Launched this month, Wolfram Research's Mathematica 7 offers an easy-to-use system for algorithm development, modeling, simulation and visualisation in a single integrated package.
Long overdue in this version is the option to perform parallel high-performance computing. As processor manufacturers move to multi-core architectures, the ability to process complex computations and distribute them over multiple cores is a must.
The software can also be deployed over Mathematica networks deployed across clustered systems and grids.
Wolfram has added 500 new functions and 12 new application areas in version 7, which is supported for Linux x86, Mac OS X, Windows 2000/XP/Vista, Windows Server 2003/2008 and Solaris UltraSPARC/x86. All 64-bit versions of Windows operating systems are supported, as well as other 64-bit operating systems.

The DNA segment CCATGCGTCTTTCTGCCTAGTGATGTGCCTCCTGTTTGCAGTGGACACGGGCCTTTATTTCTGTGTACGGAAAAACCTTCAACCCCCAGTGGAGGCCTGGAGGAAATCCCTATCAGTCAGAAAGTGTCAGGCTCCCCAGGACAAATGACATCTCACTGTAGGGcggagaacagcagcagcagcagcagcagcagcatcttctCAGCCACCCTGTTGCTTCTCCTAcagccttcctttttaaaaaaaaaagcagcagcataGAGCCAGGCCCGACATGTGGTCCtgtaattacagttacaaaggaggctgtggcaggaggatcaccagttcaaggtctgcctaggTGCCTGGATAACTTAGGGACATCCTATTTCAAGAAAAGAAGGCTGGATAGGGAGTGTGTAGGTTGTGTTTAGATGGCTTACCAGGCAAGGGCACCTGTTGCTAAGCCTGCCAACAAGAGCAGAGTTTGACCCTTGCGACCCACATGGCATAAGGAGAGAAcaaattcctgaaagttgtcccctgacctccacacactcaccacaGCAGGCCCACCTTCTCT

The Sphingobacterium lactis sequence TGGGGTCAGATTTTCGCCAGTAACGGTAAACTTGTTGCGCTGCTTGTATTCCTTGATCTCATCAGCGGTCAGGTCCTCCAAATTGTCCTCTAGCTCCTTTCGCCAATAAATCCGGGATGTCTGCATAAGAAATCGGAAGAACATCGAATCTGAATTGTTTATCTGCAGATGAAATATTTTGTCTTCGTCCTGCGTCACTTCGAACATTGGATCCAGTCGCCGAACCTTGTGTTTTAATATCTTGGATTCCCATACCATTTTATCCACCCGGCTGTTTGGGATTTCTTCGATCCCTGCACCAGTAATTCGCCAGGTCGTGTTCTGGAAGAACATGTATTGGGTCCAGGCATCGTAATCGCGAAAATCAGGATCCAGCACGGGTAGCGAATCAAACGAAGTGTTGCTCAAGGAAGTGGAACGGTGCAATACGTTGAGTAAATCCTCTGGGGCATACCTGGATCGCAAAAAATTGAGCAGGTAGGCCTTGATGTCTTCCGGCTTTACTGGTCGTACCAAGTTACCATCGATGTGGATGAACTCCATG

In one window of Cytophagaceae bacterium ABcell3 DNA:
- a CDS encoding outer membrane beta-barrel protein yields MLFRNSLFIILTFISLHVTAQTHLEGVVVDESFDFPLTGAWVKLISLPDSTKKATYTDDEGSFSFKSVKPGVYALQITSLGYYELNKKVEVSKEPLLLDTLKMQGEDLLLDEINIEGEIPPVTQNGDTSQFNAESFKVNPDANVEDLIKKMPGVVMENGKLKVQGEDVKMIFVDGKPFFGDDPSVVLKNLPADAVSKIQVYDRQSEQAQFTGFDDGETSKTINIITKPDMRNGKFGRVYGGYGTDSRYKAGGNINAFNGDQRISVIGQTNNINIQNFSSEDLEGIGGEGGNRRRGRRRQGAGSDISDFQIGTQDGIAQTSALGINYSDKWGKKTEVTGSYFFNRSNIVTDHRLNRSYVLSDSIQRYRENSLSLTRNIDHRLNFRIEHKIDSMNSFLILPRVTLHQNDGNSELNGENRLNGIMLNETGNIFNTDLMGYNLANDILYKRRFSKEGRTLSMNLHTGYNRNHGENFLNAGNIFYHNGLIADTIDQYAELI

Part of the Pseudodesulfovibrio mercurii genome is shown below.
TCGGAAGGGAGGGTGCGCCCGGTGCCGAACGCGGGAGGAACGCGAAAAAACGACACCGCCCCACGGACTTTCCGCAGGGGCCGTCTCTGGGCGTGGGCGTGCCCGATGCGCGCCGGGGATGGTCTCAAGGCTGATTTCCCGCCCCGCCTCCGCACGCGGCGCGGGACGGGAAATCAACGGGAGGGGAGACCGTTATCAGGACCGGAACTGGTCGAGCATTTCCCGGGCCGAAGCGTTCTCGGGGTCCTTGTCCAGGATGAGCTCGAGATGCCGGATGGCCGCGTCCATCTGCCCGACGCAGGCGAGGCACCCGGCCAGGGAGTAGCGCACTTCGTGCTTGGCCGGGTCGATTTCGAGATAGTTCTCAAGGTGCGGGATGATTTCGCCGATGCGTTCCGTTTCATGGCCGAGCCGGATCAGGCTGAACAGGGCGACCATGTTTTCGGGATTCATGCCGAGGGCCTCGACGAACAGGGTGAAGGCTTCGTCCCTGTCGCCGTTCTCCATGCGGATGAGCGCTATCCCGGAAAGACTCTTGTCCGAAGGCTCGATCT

We installed the package on XP Professional and openSUSE 11.0 after downloading Windows and Linux versions from Wolfram's servers. Licensing is either standalone or through server licences for specific user groups.
The somewhat idiosyncratic language can be difficult to get hold of initially, but repays deeper investigation, which is necessary anyway to get the best out of the software.
The package works at all levels of expertise, whether you're just browsing through the many application areas, or performing technical research and need to shortcut the time required to perform advanced visualisation and simulation. You can 'reinvent the wheel' if you like, or choose to deploy the many functions to shortcut your specific research area.
Mathematica 7 is a very good package usable in just about any area where technical computing is required, from financial systems to physical and life sciences.